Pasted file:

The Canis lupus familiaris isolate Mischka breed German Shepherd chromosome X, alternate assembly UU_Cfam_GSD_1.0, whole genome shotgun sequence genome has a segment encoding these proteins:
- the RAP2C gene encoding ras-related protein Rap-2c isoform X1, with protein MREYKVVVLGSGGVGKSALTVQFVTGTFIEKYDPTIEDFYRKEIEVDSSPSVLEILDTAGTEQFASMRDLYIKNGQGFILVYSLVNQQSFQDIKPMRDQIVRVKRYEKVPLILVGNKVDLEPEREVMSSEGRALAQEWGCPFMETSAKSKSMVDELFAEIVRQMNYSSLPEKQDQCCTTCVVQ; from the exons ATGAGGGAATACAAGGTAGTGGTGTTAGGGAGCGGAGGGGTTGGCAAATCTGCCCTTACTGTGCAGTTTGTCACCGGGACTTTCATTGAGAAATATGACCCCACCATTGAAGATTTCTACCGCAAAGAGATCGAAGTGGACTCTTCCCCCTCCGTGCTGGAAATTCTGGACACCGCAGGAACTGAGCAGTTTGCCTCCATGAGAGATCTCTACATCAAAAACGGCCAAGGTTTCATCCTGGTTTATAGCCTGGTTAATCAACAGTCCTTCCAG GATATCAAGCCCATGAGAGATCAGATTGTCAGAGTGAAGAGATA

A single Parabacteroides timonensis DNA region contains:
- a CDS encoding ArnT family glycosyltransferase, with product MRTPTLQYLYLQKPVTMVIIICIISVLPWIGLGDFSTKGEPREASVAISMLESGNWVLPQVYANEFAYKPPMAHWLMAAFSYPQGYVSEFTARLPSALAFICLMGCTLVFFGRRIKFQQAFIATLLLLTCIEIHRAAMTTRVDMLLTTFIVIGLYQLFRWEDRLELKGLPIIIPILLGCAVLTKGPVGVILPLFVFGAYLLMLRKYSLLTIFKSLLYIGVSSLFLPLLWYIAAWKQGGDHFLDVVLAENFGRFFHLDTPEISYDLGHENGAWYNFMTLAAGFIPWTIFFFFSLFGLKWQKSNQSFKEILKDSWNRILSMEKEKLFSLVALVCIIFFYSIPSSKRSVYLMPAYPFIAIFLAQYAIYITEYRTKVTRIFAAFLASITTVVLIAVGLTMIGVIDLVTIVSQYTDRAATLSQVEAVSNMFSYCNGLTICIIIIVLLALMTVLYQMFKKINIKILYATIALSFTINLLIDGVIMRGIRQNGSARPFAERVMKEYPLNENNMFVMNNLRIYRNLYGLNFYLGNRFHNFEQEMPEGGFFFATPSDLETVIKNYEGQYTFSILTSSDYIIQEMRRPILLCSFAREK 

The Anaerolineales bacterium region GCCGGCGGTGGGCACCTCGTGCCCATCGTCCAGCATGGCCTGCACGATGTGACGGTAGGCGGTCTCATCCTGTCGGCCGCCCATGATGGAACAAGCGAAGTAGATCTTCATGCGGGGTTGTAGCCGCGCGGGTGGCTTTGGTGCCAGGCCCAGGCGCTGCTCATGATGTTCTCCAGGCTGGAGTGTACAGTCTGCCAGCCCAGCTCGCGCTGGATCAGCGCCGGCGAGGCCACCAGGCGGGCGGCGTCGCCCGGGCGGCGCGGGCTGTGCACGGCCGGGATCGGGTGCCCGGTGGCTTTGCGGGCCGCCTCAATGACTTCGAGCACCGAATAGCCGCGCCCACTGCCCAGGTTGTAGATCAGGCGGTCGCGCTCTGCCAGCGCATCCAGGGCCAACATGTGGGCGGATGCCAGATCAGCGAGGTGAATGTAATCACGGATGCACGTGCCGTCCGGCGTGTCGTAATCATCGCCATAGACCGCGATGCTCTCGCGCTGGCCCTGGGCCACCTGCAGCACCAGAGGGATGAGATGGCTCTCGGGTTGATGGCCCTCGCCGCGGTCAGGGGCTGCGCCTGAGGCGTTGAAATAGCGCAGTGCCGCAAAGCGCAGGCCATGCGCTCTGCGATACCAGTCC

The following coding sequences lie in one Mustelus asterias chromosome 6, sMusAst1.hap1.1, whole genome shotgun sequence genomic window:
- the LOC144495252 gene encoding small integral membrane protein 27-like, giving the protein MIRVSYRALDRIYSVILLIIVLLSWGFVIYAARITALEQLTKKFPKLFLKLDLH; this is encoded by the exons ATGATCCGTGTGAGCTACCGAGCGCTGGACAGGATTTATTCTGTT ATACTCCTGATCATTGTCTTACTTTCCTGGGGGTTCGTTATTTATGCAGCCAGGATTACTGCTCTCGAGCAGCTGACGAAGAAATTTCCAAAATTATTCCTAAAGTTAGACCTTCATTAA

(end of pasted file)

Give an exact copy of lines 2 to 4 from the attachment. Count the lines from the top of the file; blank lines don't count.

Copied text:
- the RAP2C gene encoding ras-related protein Rap-2c isoform X1, with protein MREYKVVVLGSGGVGKSALTVQFVTGTFIEKYDPTIEDFYRKEIEVDSSPSVLEILDTAGTEQFASMRDLYIKNGQGFILVYSLVNQQSFQDIKPMRDQIVRVKRYEKVPLILVGNKVDLEPEREVMSSEGRALAQEWGCPFMETSAKSKSMVDELFAEIVRQMNYSSLPEKQDQCCTTCVVQ; from the exons ATGAGGGAATACAAGGTAGTGGTGTTAGGGAGCGGAGGGGTTGGCAAATCTGCCCTTACTGTGCAGTTTGTCACCGGGACTTTCATTGAGAAATATGACCCCACCATTGAAGATTTCTACCGCAAAGAGATCGAAGTGGACTCTTCCCCCTCCGTGCTGGAAATTCTGGACACCGCAGGAACTGAGCAGTTTGCCTCCATGAGAGATCTCTACATCAAAAACGGCCAAGGTTTCATCCTGGTTTATAGCCTGGTTAATCAACAGTCCTTCCAG GATATCAAGCCCATGAGAGATCAGATTGTCAGAGTGAAGAGATA

A single Parabacteroides timonensis DNA region contains:
- a CDS encoding ArnT family glycosyltransferase, with product MRTPTLQYLYLQKPVTMVIIICIISVLPWIGLGDFSTKGEPREASVAISMLESGNWVLPQVYANEFAYKPPMAHWLMAAFSYPQGYVSEFTARLPSALAFICLMGCTLVFFGRRIKFQQAFIATLLLLTCIEIHRAAMTTRVDMLLTTFIVIGLYQLFRWEDRLELKGLPIIIPILLGCAVLTKGPVGVILPLFVFGAYLLMLRKYSLLTIFKSLLYIGVSSLFLPLLWYIAAWKQGGDHFLDVVLAENFGRFFHLDTPEISYDLGHENGAWYNFMTLAAGFIPWTIFFFFSLFGLKWQKSNQSFKEILKDSWNRILSMEKEKLFSLVALVCIIFFYSIPSSKRSVYLMPAYPFIAIFLAQYAIYITEYRTKVTRIFAAFLASITTVVLIAVGLTMIGVIDLVTIVSQYTDRAATLSQVEAVSNMFSYCNGLTICIIIIVLLALMTVLYQMFKKINIKILYATIALSFTINLLIDGVIMRGIRQNGSARPFAERVMKEYPLNENNMFVMNNLRIYRNLYGLNFYLGNRFHNFEQEMPEGGFFFATPSDLETVIKNYEGQYTFSILTSSDYIIQEMRRPILLCSFAREK 